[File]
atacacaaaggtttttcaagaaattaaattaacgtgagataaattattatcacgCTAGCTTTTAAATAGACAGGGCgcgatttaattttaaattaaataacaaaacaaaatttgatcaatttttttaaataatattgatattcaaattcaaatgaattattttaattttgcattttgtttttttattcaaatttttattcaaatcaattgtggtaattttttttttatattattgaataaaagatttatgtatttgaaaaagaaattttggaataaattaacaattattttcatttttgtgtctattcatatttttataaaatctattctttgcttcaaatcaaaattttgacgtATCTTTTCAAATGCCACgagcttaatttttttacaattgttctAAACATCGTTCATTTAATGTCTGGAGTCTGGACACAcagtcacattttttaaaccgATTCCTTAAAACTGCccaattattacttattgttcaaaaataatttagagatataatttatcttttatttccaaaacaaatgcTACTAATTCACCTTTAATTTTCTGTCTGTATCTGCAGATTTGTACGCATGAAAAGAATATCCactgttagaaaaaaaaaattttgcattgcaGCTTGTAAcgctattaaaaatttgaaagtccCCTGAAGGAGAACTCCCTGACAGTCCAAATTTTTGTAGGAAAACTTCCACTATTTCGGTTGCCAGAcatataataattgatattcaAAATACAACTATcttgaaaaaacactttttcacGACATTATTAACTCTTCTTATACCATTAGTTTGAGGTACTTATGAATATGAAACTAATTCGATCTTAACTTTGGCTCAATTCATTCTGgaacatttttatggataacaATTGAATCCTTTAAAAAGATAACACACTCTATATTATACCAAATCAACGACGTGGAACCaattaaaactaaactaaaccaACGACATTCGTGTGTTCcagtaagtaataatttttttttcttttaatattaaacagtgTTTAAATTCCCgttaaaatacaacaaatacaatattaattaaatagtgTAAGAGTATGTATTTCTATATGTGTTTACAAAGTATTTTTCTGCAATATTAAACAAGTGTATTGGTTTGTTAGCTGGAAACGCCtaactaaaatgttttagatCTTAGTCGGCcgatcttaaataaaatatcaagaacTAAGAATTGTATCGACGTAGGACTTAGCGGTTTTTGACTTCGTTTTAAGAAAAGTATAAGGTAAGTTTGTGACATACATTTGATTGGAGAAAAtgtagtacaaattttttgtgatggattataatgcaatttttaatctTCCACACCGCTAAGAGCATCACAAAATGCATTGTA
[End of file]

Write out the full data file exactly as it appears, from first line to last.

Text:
atacacaaaggtttttcaagaaattaaattaacgtgagataaattattatcacgCTAGCTTTTAAATAGACAGGGCgcgatttaattttaaattaaataacaaaacaaaatttgatcaatttttttaaataatattgatattcaaattcaaatgaattattttaattttgcattttgtttttttattcaaatttttattcaaatcaattgtggtaattttttttttatattattgaataaaagatttatgtatttgaaaaagaaattttggaataaattaacaattattttcatttttgtgtctattcatatttttataaaatctattctttgcttcaaatcaaaattttgacgtATCTTTTCAAATGCCACgagcttaatttttttacaattgttctAAACATCGTTCATTTAATGTCTGGAGTCTGGACACAcagtcacattttttaaaccgATTCCTTAAAACTGCccaattattacttattgttcaaaaataatttagagatataatttatcttttatttccaaaacaaatgcTACTAATTCACCTTTAATTTTCTGTCTGTATCTGCAGATTTGTACGCATGAAAAGAATATCCactgttagaaaaaaaaaattttgcattgcaGCTTGTAAcgctattaaaaatttgaaagtccCCTGAAGGAGAACTCCCTGACAGTCCAAATTTTTGTAGGAAAACTTCCACTATTTCGGTTGCCAGAcatataataattgatattcaAAATACAACTATcttgaaaaaacactttttcacGACATTATTAACTCTTCTTATACCATTAGTTTGAGGTACTTATGAATATGAAACTAATTCGATCTTAACTTTGGCTCAATTCATTCTGgaacatttttatggataacaATTGAATCCTTTAAAAAGATAACACACTCTATATTATACCAAATCAACGACGTGGAACCaattaaaactaaactaaaccaACGACATTCGTGTGTTCcagtaagtaataatttttttttcttttaatattaaacagtgTTTAAATTCCCgttaaaatacaacaaatacaatattaattaaatagtgTAAGAGTATGTATTTCTATATGTGTTTACAAAGTATTTTTCTGCAATATTAAACAAGTGTATTGGTTTGTTAGCTGGAAACGCCtaactaaaatgttttagatCTTAGTCGGCcgatcttaaataaaatatcaagaacTAAGAATTGTATCGACGTAGGACTTAGCGGTTTTTGACTTCGTTTTAAGAAAAGTATAAGGTAAGTTTGTGACATACATTTGATTGGAGAAAAtgtagtacaaattttttgtgatggattataatgcaatttttaatctTCCACACCGCTAAGAGCATCACAAAATGCATTGTA